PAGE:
But what can I say to console them in their sorrow? I don’t know. I wish I knew. If they are sad on my behalf, I could remind them that I am suffering relatively little now, and that I won’t be suffering once dead. That the space I leave in their lives will be filled with others, I hope very much. Not exactly in the same way, of course, but in some other wonderful way. Maybe someone who gives them things I couldn’t. And that my love will always be there for them; love, I believe, is our immortal part. That I won’t ever be completely gone because that love is still there.

But really, I can’t take their sadness away. I can hope there is more sweet than bitter in their pain, but I can’t prevent the suffering. They will suffer their loss, each somehow, hopefully, finding comfort in their own way. I know from this experience that others reaching out does help, so I do hope that you will let them know you too are there for them, and offer them some love and comfort. It might not seem like much, but it helps.

About susanbriscoe

English teacher, writer
This entry was posted in On Dying and Living and tagged , , , , , , . Bookmark the permalink.

3 Responses to On Sadness

  1. Betsy says:

    Again, so beautifully expressed Susan. ” If I am consumed with grief for things I still have, then I am not enjoying them.” is so true. You are in the midst of the hardest ‘stay in the moment’ practice ever. I love your healthy and sane perceptions and thinking.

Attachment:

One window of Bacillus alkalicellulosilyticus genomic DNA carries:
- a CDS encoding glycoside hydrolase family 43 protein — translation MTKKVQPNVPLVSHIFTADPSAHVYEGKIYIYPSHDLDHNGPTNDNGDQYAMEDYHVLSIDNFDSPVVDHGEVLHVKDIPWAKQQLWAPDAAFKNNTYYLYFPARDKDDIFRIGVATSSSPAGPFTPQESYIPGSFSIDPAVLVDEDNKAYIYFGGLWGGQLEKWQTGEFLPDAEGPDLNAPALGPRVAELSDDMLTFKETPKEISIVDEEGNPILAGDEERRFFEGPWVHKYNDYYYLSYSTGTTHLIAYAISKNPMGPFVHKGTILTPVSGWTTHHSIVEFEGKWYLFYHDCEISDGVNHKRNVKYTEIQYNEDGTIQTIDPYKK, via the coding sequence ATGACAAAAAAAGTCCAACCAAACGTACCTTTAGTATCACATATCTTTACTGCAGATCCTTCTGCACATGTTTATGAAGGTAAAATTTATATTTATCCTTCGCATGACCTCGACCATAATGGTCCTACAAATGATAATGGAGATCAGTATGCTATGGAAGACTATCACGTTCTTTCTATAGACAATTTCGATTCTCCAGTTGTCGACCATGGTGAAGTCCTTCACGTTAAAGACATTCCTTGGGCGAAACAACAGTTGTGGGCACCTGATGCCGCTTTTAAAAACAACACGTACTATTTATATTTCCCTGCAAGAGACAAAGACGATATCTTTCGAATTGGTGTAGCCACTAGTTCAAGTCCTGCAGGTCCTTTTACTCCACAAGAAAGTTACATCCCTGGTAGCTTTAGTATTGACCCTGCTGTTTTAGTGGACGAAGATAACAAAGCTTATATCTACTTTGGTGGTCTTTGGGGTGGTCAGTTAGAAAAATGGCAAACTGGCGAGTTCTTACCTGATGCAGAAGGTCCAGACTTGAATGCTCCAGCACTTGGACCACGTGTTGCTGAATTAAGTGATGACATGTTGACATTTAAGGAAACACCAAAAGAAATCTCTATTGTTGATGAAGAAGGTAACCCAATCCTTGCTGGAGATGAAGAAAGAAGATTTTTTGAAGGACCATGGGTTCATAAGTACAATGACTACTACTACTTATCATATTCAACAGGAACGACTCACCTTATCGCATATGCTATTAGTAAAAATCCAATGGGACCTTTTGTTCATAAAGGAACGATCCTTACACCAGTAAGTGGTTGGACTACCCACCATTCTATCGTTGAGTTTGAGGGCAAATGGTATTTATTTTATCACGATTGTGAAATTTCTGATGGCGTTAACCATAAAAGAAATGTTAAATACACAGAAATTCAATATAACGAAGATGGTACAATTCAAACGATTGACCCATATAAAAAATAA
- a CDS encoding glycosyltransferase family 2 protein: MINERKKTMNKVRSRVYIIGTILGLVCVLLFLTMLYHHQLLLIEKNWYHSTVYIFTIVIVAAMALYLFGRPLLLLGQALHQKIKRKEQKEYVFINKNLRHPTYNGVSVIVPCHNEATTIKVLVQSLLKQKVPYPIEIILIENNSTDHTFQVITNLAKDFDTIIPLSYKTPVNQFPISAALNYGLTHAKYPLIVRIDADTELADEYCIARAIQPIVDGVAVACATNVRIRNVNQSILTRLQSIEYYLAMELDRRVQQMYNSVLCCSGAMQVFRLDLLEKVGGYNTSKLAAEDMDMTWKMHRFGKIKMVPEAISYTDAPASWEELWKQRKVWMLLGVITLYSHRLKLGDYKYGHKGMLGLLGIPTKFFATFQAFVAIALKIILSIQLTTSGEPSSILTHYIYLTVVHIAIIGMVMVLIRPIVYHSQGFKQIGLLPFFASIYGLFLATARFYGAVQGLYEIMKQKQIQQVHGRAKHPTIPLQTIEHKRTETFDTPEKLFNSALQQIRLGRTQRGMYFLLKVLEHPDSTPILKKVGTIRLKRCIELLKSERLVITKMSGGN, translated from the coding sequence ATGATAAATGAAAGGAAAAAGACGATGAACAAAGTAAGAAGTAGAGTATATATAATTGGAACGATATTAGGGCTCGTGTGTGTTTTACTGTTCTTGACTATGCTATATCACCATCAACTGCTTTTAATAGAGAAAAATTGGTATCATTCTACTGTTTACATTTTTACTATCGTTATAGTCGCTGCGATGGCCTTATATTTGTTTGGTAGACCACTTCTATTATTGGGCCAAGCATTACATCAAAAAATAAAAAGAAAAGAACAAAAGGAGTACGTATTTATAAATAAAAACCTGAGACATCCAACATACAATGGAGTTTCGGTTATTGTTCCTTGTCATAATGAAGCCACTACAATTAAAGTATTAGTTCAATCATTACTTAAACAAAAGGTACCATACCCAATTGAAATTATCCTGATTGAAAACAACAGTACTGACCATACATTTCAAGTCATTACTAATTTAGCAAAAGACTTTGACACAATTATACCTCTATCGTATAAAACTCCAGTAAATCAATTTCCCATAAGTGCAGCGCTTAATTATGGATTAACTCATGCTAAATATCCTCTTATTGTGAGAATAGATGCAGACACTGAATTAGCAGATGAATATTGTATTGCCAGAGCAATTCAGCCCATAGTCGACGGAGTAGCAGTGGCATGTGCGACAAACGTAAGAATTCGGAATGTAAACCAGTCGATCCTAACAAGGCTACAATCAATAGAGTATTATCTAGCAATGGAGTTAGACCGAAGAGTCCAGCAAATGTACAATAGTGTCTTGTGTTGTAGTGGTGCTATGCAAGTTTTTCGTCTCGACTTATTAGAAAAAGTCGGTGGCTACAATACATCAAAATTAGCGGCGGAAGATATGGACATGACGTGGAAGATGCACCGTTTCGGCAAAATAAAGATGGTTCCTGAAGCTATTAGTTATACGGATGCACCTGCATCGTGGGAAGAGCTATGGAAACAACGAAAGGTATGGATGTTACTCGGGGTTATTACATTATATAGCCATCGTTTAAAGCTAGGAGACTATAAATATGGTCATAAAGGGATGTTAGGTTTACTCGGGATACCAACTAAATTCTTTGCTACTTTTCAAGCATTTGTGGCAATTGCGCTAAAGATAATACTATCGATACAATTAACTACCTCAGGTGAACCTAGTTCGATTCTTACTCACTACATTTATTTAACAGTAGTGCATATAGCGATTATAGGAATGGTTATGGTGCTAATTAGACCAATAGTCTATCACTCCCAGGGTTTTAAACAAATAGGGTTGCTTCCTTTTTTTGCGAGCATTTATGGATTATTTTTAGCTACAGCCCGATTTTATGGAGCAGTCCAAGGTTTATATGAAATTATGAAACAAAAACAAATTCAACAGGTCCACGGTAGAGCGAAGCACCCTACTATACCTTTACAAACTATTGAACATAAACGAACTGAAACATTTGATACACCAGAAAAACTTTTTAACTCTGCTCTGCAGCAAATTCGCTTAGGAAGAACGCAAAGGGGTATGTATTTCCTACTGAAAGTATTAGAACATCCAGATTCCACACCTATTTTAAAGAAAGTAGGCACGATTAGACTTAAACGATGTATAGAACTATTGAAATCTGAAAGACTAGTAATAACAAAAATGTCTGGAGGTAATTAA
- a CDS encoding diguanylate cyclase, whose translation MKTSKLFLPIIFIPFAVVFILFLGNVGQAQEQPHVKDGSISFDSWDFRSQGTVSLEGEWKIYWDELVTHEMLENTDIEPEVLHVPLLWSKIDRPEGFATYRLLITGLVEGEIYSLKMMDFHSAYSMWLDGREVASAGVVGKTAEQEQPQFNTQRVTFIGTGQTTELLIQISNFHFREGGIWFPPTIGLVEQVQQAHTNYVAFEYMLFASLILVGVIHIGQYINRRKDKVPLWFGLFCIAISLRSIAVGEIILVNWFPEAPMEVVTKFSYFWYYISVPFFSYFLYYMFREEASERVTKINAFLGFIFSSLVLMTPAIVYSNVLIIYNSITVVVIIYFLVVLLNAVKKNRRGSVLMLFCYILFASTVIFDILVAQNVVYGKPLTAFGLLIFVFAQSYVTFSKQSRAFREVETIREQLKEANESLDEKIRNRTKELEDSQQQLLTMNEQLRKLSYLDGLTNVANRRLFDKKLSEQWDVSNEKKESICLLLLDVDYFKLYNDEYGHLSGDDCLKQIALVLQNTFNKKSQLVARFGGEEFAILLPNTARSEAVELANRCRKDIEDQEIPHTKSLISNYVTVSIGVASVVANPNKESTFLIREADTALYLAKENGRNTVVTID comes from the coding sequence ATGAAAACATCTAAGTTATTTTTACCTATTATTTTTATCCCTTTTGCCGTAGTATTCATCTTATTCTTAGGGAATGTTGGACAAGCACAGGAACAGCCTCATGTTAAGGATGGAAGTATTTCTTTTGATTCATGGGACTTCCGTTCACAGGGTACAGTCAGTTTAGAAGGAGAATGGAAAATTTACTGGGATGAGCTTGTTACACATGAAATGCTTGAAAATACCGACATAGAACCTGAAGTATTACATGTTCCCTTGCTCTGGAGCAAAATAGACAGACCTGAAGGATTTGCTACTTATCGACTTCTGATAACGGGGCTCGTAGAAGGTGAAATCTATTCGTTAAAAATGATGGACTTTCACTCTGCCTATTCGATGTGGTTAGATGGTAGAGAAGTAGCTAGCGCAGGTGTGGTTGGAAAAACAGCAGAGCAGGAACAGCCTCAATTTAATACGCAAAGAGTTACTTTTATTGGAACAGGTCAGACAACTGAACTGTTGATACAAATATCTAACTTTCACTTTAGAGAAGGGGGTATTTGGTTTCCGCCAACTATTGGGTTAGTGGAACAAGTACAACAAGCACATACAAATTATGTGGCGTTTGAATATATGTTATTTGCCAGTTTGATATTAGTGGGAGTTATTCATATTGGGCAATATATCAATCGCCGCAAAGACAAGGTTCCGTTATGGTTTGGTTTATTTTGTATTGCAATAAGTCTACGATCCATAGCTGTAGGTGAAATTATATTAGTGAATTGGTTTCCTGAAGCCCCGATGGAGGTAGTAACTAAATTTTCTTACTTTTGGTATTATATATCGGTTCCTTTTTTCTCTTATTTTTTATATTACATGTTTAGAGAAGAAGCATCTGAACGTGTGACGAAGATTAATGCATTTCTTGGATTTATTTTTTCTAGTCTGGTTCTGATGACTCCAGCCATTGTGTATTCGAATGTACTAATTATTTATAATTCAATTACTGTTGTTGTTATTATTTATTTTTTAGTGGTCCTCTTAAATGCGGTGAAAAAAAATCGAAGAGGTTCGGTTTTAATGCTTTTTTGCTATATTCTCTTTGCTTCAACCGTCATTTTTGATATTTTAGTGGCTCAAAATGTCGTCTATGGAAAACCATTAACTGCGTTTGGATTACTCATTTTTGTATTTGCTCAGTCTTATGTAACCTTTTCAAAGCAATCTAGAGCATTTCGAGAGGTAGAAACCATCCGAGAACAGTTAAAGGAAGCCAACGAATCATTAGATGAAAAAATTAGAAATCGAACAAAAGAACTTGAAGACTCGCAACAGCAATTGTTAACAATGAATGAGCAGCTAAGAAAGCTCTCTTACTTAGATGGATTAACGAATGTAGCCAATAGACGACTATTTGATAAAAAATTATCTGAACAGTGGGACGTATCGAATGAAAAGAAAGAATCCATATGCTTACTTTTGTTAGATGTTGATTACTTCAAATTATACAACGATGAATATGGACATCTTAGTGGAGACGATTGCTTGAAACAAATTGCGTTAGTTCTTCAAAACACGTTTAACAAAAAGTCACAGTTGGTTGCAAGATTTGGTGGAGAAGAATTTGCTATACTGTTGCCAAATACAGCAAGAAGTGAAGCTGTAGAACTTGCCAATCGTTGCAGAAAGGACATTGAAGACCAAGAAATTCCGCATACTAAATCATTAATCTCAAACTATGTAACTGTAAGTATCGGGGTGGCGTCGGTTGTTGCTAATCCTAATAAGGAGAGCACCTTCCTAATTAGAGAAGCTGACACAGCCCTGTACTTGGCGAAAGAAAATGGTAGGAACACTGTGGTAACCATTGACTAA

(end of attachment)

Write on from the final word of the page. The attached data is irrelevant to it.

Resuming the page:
Along the way, I’ve lost several people very precious to me, some elderly and some not. What I’ve experienced is that our relationships did not end with their deaths. They were so much a part of me, that I continue to be in relationship with them. They just don’t talk back to me in the same way! The sense of wanting them back never stops, but in some way the relationships becomes purer and stronger as time goes on. And I have to say that not all of them were easy relationships – but I still miss them. And I definitely am plagued by their points of view still.

    One of my dogs died last week. Such a complicated thing because I struggle to feel entitled to grieve for him – it seems almost frivolous… But I miss his soft ears and his grunts and groans, and his constant monitoring of my moods. He is gone so completely, unlike my brother, my niece, my mother and my father, and the others.

    Thank you once more for your articulate thoughtfulness. The vitality of your voice seems so at odds with the fact of your body dying. Maybe it is because you are at peace with this, and thus your mind is free to soar.

    Love, Betsy

    Liked by 1 person

    • susanbriscoe says:

      Thank you for this, Betsy. And I am so sorry about your dog. I also felt a bit silly when I had so much grief at my beloved cat’s death. But it was real grief. I’m not sure why we judge our feelings –especially the hard ones like grief– so harshly!
      I am comforted to hear of your experience of remaining in relationship with your departed loved ones. I don’t have any experience with this sort of loss, and neither does my family. It helps to know that I will not be just lost to them.
      I hope you find comfort in all your grief. Much love to you.


  2. Pingback: Ask Me Anything #9: Fear | The Death Project